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Association of Fusarium Species With Picnic Beetles on Corn Ears. Carol E. Windels, Assistant Scientist, Department of Plant Pathology, University of Minnesota, St. Paul 55108; Mark B. Windels(2), and Thor Kommedahl(3). (2)Scientist, Department of Entomology, Fisheries and Wildlife, University of Minnesota, St. Paul 55108; (3)Professor, Department of Plant Pathology, University of Minnesota, St. Paul 55108. Phytopathology 66:328-331. Accepted for publication 2 October 1975. DOI: 10.1094/Phyto-66-328.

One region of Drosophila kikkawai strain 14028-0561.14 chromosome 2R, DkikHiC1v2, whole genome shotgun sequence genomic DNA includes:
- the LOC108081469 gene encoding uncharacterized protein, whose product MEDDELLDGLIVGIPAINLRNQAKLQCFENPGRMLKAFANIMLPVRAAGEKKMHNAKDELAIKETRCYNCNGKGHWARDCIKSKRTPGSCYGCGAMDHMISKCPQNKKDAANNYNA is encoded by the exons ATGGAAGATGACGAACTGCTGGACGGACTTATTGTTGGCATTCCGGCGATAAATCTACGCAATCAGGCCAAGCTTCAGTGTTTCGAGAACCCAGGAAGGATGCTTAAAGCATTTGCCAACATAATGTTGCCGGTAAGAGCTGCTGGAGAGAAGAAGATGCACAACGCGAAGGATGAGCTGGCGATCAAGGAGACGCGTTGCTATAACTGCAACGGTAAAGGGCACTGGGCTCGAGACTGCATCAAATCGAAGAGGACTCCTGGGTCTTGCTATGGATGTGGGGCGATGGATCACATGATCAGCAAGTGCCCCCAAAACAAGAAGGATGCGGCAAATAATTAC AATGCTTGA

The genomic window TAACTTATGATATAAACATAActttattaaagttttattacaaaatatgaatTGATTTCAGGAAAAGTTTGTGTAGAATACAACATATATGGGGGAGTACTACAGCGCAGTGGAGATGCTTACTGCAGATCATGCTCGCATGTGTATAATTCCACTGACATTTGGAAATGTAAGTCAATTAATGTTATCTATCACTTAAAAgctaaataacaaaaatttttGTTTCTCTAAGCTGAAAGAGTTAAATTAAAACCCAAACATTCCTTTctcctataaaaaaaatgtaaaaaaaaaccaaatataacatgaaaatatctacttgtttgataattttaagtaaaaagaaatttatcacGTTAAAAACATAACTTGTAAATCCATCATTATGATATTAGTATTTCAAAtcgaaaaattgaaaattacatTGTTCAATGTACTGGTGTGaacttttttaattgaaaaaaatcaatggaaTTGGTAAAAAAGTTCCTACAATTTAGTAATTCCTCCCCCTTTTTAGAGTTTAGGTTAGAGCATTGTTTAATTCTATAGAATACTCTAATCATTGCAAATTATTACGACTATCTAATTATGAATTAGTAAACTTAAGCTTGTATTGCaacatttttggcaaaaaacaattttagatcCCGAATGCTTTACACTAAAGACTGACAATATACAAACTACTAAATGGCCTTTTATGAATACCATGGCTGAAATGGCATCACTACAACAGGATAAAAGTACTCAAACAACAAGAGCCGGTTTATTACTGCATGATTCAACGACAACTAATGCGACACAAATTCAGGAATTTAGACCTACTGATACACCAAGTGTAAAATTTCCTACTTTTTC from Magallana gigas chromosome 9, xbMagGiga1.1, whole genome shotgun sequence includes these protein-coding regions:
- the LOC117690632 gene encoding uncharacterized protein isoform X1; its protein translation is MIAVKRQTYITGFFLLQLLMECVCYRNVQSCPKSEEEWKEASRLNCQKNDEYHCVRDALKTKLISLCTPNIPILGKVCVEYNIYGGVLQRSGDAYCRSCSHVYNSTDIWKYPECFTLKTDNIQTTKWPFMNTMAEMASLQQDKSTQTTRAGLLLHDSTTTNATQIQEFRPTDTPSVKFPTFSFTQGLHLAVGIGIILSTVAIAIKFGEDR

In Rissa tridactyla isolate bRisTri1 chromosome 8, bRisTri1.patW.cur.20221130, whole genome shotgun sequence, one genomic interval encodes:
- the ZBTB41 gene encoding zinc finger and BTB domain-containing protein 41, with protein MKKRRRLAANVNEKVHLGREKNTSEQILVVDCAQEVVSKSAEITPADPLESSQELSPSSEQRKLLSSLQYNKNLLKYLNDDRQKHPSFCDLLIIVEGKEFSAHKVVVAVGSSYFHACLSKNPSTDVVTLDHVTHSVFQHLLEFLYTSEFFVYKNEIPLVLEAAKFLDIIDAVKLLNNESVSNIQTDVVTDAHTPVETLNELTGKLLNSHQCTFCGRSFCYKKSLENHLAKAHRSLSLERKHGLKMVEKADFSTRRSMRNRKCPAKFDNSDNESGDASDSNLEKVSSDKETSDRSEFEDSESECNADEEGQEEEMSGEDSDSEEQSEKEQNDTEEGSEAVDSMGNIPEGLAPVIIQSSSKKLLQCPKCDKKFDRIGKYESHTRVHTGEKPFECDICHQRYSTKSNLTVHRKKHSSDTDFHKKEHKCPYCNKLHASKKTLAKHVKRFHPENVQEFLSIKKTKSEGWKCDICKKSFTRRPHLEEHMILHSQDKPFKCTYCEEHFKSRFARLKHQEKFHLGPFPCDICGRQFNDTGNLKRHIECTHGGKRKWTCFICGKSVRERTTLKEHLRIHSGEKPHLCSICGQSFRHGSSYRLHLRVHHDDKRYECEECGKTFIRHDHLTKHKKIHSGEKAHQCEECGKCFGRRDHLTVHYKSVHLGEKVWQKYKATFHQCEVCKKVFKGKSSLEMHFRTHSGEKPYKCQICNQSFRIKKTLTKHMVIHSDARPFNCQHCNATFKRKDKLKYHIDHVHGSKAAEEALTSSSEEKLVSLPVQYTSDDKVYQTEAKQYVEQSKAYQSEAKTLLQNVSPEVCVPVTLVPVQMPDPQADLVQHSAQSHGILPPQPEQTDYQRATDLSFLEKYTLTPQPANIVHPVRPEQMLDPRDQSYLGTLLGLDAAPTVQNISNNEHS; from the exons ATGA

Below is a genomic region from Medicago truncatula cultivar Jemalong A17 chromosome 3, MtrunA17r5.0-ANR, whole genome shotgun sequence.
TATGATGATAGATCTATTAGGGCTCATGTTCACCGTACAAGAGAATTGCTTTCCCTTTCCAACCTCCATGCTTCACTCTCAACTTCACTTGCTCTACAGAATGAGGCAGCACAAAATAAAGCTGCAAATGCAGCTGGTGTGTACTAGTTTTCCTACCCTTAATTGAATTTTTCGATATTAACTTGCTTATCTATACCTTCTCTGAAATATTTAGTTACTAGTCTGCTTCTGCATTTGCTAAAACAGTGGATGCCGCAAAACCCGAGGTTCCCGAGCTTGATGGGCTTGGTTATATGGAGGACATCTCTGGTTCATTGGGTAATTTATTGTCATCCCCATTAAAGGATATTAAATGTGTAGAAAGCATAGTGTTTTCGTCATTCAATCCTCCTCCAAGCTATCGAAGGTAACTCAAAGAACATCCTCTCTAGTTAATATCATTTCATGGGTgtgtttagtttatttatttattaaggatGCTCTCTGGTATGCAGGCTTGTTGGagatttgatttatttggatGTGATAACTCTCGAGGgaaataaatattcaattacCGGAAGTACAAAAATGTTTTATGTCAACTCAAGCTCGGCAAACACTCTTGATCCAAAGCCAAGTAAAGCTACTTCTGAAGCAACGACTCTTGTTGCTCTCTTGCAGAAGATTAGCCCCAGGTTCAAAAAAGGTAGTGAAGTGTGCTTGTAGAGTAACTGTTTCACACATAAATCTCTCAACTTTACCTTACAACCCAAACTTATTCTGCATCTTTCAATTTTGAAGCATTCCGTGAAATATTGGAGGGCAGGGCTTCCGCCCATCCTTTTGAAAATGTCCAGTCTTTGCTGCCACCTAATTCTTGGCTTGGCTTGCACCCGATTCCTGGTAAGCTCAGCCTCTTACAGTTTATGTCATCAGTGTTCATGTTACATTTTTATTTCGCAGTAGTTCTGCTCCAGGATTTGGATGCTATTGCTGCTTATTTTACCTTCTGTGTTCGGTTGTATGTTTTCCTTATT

All corn ears buried by tillage operations in the fall of 1971 and 1973 were infested with picnic beetles, Glischrochilus quadrisignatus, and Fusarium spp. in July 1972 and 1974. More than 90% of the kernels from buried ears were colonized by Fusarium spp. From kernels of buried ears in the 2 years, F. solani grew from 66-84%, F. moniliforme from 25-39%, and F. oxysporum from 12-14%. These three Fusarium spp. also were isolated from larvae (85% internally in 1972; 96% externally and 82% internally in 1974), pupae (63% externally and 13% internally in 1974), and from newly emerged beetles (68% externally and 11% internally in 1974). In addition, F. roseum ‘Equiseti’ was isolated from pupae and newly emerged beetles. Beetles collected from ears on plants harbored more species and in greater frequency than beetles newly emerged from buried ears in 1972 and 1974 and included F. oxysporum, F. tricinctum, F. moniliforme, F. solani, and F. roseum ‘Acuminatum’, ‘Avenaceum’, ‘Equiseti’, ‘Gibbosum’, and ‘Graminearum’. Geotrichum candidum was isolated from kernels and from all insect stages in both years and from 13 of 14 fields in 1974. Buried ears may, therefore, serve as inoculum sources for ear-infecting Fusarium spp. through the activities of the picnic beetle.